Mental illness affects about one in four people: that means six pupils in a class of 24. And yet young people, who often cannot access the right help, can be told that they are little more than “upset”, that they need to get out more. This year the UK Youth Parliament takes up their cause in a new campaign
ne Friday early last month, I spent the day sitting in the House of Commons debating. I am 14 and the elected member of the UK Youth Parliament for South Oxfordshire. Once a year we host our own debates in the hallowed chambers. It is always an interesting day with many good points brought up. After a day of debating five topics, we then leave the chamber to vote. By 4pm we find out what our campaigns are for the next year. This year, the national campaign is tackling racism and religious discrimination; the campaign for England is mental health.
Before the House of Commons sitting, the UK Youth Parliament held the “Make Your Mark” campaign to decide what should be debated within the chamber.
More than 967,000 votes were received with mental health receiving about 30 per cent more votes than any of the other campaigns on the list. Young people understand that it is still a big deal and they believe it should be the UKYP’s campaign for England.
Young people need to feel comfortable talking about mental health
One in four people will have mental health issues, which means six pupils in a class of 24. But it affects people on a much wider scale; six families are affected, too. This then goes on to affect the community. If the NHS were to allow more money for mental health support, then it would not only help the person directly affected but also family, friends and the community. Mental health is like the pebble in the pond and the ripples extend a long way. It’s essential that mental health support, especially for young people, remains a priority.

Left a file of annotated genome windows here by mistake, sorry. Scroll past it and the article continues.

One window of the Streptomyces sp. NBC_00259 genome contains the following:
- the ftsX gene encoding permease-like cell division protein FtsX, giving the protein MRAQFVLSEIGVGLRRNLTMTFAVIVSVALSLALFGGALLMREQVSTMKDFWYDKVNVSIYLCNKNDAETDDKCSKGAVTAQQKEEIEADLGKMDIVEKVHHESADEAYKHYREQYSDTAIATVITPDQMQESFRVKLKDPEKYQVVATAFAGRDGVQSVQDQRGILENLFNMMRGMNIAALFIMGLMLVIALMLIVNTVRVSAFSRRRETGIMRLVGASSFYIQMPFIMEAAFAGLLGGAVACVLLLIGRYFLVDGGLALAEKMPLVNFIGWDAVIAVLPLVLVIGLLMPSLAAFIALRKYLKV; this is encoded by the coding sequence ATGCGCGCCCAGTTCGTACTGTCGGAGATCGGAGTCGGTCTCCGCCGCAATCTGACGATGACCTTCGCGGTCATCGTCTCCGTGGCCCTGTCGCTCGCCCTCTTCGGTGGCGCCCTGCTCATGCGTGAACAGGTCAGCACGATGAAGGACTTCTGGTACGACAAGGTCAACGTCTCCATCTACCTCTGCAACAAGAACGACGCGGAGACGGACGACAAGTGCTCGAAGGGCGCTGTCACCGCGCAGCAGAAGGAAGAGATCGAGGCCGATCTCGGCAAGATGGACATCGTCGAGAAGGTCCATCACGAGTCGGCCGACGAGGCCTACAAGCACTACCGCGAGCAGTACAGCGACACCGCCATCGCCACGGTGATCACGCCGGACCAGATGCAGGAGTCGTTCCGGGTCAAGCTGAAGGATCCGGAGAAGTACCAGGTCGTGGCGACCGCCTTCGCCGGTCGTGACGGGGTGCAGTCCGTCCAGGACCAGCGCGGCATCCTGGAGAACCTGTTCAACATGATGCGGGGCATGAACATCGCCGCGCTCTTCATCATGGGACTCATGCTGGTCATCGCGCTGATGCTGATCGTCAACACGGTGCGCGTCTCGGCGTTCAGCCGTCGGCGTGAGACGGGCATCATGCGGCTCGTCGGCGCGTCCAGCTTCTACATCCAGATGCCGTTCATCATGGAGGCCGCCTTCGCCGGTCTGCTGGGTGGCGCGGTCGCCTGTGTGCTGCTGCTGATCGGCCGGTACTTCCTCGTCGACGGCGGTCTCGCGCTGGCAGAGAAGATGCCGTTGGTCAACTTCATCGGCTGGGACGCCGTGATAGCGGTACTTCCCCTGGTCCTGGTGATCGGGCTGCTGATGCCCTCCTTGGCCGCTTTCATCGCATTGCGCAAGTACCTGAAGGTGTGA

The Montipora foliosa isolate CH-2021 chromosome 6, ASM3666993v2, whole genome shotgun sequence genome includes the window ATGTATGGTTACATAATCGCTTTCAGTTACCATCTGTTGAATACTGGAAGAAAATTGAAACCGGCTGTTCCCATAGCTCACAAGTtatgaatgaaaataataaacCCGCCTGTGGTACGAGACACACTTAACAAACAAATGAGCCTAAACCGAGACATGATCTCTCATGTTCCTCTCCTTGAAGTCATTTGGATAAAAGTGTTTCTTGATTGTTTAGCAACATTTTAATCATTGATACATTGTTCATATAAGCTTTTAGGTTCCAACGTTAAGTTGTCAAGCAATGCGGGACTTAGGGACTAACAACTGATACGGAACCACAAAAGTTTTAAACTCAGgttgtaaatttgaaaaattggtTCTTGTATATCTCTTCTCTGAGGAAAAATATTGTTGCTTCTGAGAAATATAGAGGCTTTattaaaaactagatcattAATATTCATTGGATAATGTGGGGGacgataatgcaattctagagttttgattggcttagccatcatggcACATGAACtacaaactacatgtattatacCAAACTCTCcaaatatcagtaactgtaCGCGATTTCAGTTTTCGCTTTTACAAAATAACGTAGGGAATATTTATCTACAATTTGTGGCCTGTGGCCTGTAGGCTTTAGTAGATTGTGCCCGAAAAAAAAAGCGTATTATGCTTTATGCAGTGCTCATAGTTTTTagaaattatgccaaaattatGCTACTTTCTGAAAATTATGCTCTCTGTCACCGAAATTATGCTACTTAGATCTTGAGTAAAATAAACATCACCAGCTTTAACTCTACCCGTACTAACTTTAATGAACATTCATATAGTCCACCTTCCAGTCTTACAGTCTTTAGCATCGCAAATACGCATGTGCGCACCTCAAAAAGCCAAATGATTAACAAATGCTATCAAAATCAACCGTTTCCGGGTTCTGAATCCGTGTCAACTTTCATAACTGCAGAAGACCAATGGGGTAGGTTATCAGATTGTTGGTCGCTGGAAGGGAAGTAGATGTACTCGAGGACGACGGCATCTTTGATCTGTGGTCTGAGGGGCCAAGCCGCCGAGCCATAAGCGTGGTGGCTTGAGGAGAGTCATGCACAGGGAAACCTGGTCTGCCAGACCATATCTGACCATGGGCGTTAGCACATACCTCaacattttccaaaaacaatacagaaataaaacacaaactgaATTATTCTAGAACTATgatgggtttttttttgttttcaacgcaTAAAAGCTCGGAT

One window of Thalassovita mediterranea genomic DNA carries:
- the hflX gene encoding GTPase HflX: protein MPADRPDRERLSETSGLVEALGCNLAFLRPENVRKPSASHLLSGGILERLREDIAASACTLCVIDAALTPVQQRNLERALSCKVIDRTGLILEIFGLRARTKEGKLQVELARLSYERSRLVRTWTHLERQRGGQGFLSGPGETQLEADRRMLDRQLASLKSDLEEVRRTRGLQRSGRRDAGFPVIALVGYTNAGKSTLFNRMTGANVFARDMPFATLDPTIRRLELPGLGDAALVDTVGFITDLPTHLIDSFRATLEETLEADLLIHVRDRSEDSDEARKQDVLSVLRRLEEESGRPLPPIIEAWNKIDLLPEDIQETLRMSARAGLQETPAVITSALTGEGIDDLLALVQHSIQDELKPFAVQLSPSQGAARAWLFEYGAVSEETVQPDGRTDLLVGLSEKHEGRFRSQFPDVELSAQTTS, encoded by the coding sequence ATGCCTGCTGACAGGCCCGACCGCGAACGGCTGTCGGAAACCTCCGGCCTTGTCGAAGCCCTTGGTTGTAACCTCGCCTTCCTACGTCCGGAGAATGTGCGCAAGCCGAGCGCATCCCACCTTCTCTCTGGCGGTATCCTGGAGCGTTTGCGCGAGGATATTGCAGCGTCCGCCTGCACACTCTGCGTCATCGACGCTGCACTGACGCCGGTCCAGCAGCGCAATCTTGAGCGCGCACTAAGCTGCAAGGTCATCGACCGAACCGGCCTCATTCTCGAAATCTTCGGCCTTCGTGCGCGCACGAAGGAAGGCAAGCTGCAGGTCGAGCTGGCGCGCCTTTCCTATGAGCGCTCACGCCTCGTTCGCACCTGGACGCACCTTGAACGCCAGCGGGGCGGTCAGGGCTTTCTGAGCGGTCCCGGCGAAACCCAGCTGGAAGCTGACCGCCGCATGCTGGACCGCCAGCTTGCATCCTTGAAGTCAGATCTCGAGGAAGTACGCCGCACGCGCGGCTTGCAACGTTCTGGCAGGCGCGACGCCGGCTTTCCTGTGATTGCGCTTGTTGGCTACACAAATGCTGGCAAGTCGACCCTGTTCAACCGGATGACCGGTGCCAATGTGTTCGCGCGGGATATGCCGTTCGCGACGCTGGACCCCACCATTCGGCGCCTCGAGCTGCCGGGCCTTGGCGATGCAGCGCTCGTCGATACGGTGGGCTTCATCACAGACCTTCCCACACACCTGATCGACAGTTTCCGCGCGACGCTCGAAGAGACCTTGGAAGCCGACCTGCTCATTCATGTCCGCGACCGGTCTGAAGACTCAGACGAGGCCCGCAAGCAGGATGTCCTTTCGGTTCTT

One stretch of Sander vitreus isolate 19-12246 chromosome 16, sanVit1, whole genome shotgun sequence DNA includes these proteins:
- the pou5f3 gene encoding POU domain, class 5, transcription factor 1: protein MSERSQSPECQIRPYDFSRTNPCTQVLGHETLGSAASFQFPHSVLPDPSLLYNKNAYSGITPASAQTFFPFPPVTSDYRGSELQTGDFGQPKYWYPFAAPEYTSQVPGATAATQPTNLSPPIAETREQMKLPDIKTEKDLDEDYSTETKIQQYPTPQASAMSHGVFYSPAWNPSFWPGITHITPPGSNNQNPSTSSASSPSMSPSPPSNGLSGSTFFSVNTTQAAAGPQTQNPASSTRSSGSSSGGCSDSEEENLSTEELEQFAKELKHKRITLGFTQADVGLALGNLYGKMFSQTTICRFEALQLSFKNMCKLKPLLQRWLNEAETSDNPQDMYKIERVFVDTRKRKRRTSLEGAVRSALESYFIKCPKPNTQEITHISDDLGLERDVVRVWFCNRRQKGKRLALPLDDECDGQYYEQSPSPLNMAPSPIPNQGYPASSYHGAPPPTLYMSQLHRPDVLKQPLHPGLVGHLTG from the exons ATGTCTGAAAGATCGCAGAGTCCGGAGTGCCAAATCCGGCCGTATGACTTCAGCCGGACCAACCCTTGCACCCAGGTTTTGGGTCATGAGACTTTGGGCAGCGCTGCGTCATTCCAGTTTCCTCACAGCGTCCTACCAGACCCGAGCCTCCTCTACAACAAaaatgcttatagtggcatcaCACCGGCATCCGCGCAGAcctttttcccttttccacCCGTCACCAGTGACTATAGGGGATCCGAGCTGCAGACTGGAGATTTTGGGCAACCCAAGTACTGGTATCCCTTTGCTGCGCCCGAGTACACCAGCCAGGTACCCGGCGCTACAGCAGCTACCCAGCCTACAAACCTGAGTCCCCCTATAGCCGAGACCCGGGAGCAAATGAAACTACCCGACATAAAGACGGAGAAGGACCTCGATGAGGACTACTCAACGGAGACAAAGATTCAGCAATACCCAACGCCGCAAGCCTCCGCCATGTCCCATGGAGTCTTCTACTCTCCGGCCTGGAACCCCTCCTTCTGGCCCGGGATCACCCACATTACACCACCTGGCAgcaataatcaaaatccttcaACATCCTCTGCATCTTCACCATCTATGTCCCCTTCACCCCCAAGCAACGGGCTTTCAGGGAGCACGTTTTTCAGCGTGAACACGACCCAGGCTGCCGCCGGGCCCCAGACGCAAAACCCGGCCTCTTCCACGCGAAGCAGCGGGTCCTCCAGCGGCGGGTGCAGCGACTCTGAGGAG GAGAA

In many schools, there is a waiting list for helping services. Some of the members of Youth Parliament even said that they were told that they were “just upset” and that they would “get better”. Some were told they should “go out more”! This is not what the schools should be doing or saying. Young people need to be given support and professional advice.
Mental health issues can develop at any time, any day, to anyone. Young people, even as young as nine, can suffer.
Do nine-year-olds really understand what is happening to them? Although you can’t see a mental illness, it doesn’t mean that it is any less important than a physical illness.
“We need to show young people that we are here, we are listening. This campaign affects everyone. Everyone has mental health. Let’s stand up for mental health illnesses. Let’s stand up for emotional wellbeing. Let’s stand up and show young people, not only how to fight for their jobs when they’re older or fight to get heard but let’s show young people the value of living.” This quote, from a London MYP during the debate, sums up what is needed; what the Youth Parliament needs to fight for. The voices of all young people in this country matter and we are here to hear them and act on them.
We need to make sure that young people feel comfortable talking about mental health with their family, friends and experts. We need to make sure that people never have to know the pain of being made fun of for having a mental health illness. We need to make sure that these people, every one in four of us, wake up every morning knowing how to deal with their obstacles.
The UK Youth Parliament believes that all pupils should learn at school about common mental health issues and that negative stereotypes should be challenged. The stigmatisation of mental health issues has lasted too long. Too many people get hurt. It needs to be challenged and that is what UKYP plans to do.